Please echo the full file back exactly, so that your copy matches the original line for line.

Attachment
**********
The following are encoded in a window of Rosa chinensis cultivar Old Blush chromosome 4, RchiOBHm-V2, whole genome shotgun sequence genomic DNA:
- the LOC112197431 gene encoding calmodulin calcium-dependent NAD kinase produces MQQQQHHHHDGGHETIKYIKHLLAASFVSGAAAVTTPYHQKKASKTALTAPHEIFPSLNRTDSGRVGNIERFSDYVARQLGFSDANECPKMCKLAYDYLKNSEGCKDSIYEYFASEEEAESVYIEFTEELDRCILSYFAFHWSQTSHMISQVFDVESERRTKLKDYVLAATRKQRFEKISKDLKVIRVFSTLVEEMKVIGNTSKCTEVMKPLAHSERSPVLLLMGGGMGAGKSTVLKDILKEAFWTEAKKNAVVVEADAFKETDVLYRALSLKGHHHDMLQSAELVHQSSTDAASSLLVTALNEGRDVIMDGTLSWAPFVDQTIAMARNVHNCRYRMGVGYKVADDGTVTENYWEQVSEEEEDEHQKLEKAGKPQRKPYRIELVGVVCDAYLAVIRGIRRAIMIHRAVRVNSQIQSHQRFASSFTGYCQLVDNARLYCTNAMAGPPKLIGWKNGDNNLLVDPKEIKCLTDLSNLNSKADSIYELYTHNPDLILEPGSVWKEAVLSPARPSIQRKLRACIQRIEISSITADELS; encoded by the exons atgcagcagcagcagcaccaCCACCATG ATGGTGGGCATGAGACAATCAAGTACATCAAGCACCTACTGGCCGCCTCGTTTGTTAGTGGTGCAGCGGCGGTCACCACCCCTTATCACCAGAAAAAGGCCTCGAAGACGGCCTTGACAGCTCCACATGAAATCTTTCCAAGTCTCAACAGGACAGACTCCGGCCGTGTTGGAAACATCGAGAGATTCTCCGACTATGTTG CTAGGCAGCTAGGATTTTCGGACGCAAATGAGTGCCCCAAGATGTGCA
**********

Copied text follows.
The following are encoded in a window of Rosa chinensis cultivar Old Blush chromosome 4, RchiOBHm-V2, whole genome shotgun sequence genomic DNA:
- the LOC112197431 gene encoding calmodulin calcium-dependent NAD kinase produces MQQQQHHHHDGGHETIKYIKHLLAASFVSGAAAVTTPYHQKKASKTALTAPHEIFPSLNRTDSGRVGNIERFSDYVARQLGFSDANECPKMCKLAYDYLKNSEGCKDSIYEYFASEEEAESVYIEFTEELDRCILSYFAFHWSQTSHMISQVFDVESERRTKLKDYVLAATRKQRFEKISKDLKVIRVFSTLVEEMKVIGNTSKCTEVMKPLAHSERSPVLLLMGGGMGAGKSTVLKDILKEAFWTEAKKNAVVVEADAFKETDVLYRALSLKGHHHDMLQSAELVHQSSTDAASSLLVTALNEGRDVIMDGTLSWAPFVDQTIAMARNVHNCRYRMGVGYKVADDGTVTENYWEQVSEEEEDEHQKLEKAGKPQRKPYRIELVGVVCDAYLAVIRGIRRAIMIHRAVRVNSQIQSHQRFASSFTGYCQLVDNARLYCTNAMAGPPKLIGWKNGDNNLLVDPKEIKCLTDLSNLNSKADSIYELYTHNPDLILEPGSVWKEAVLSPARPSIQRKLRACIQRIEISSITADELS; encoded by the exons atgcagcagcagcagcaccaCCACCATG ATGGTGGGCATGAGACAATCAAGTACATCAAGCACCTACTGGCCGCCTCGTTTGTTAGTGGTGCAGCGGCGGTCACCACCCCTTATCACCAGAAAAAGGCCTCGAAGACGGCCTTGACAGCTCCACATGAAATCTTTCCAAGTCTCAACAGGACAGACTCCGGCCGTGTTGGAAACATCGAGAGATTCTCCGACTATGTTG CTAGGCAGCTAGGATTTTCGGACGCAAATGAGTGCCCCAAGATGTGCA